UPDATE: I’ve added a permanent & free link to Jon’s piece so it’s not buried behind the NY Times firewall. He focuses on exactly the correct topic, which is "Do big business CEOs have the cojones to take on the health care industry," in other words to piss off all those drug and insurer CEOs they meet at their Wyoming hunting lodges. And of course can the ones who are losers in the current charade (Safeway, Costco, anyone with a union) persuade enough of their colleagues that they shouldn’t be competing over who can pay the lowest health care benefits–when WalMart seems to be winning that contest too. An excellent piece, so go over there, read it and ponder why the NY Times doesn’t print more like it as compared to the pustilent sore variety for which they seem to have such an appetite.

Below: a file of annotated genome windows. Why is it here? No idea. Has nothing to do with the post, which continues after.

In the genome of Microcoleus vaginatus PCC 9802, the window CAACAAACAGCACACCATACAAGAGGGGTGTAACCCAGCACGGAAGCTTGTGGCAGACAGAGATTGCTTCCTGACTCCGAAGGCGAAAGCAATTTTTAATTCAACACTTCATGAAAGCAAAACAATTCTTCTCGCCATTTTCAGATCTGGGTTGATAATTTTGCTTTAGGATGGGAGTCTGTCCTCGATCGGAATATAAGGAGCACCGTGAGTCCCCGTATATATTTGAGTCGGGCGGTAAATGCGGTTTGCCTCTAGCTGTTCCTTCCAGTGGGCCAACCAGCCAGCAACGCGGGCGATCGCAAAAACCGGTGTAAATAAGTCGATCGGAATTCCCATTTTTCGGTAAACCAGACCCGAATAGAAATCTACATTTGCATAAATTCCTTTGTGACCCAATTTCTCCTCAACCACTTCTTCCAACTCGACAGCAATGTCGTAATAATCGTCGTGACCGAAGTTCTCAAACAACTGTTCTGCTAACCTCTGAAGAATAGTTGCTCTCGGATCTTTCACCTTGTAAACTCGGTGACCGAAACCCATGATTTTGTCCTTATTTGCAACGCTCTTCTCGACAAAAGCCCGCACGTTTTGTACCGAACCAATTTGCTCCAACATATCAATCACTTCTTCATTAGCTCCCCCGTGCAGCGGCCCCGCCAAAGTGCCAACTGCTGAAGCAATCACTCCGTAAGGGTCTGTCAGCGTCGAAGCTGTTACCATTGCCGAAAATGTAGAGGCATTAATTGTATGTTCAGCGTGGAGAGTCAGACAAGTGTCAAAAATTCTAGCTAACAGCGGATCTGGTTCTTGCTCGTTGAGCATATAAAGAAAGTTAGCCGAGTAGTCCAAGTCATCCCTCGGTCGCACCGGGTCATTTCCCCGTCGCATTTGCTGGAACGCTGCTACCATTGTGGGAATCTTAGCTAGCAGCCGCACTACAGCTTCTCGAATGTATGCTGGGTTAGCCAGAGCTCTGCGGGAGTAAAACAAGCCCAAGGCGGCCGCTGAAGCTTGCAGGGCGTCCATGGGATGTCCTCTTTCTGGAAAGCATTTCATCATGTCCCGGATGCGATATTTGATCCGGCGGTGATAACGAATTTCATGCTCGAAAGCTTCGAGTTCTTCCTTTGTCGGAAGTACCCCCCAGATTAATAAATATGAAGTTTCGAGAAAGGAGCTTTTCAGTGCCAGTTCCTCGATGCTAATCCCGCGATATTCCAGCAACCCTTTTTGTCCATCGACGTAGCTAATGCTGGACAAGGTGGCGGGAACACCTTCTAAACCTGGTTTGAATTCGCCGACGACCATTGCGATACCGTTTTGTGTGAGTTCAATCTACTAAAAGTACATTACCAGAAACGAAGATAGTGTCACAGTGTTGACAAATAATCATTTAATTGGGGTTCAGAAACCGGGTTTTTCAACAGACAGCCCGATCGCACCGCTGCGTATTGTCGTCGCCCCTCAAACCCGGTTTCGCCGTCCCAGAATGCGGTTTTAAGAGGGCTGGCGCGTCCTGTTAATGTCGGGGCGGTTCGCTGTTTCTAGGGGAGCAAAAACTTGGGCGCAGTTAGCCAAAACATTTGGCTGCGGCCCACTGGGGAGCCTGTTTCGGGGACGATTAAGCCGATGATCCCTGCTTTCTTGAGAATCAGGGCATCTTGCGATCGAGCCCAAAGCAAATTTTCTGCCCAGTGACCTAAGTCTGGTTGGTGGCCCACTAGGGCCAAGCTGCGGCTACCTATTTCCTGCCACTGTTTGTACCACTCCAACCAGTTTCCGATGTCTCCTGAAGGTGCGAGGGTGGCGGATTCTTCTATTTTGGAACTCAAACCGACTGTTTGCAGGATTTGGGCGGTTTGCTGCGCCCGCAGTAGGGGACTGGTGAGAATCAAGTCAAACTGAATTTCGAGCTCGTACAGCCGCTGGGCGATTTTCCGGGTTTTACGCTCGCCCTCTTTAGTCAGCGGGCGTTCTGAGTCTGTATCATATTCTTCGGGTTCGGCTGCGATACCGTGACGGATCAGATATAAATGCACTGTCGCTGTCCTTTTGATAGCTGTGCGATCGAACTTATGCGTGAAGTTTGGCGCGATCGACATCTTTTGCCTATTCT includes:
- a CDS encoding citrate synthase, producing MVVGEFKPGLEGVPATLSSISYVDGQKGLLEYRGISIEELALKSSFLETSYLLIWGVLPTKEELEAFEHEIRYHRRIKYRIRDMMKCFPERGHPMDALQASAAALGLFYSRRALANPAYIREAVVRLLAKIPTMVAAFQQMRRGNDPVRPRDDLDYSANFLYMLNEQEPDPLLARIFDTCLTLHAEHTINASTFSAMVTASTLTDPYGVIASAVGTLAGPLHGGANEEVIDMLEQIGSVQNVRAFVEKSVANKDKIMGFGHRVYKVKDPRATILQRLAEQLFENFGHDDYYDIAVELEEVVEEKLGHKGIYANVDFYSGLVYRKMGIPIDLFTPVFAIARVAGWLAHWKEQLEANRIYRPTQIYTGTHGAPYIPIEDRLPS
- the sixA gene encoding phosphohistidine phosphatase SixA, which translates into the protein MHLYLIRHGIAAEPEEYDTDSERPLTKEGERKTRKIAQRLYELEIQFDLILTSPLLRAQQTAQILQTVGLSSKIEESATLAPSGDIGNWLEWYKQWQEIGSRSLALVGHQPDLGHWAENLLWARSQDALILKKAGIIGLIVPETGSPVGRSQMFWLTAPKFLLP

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Mike A.Phil K., Elkhart INMark FishmanPatgreg Recent comment authors
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Mike A.
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Mike A.

AN OPEN THANK YOU TO THE U.S. SENATE –
Congratulations Comrades – you’ve moved us one step closer to Soviet style health care. You should all be proud!

Phil K., Elkhart IN
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Phil K., Elkhart IN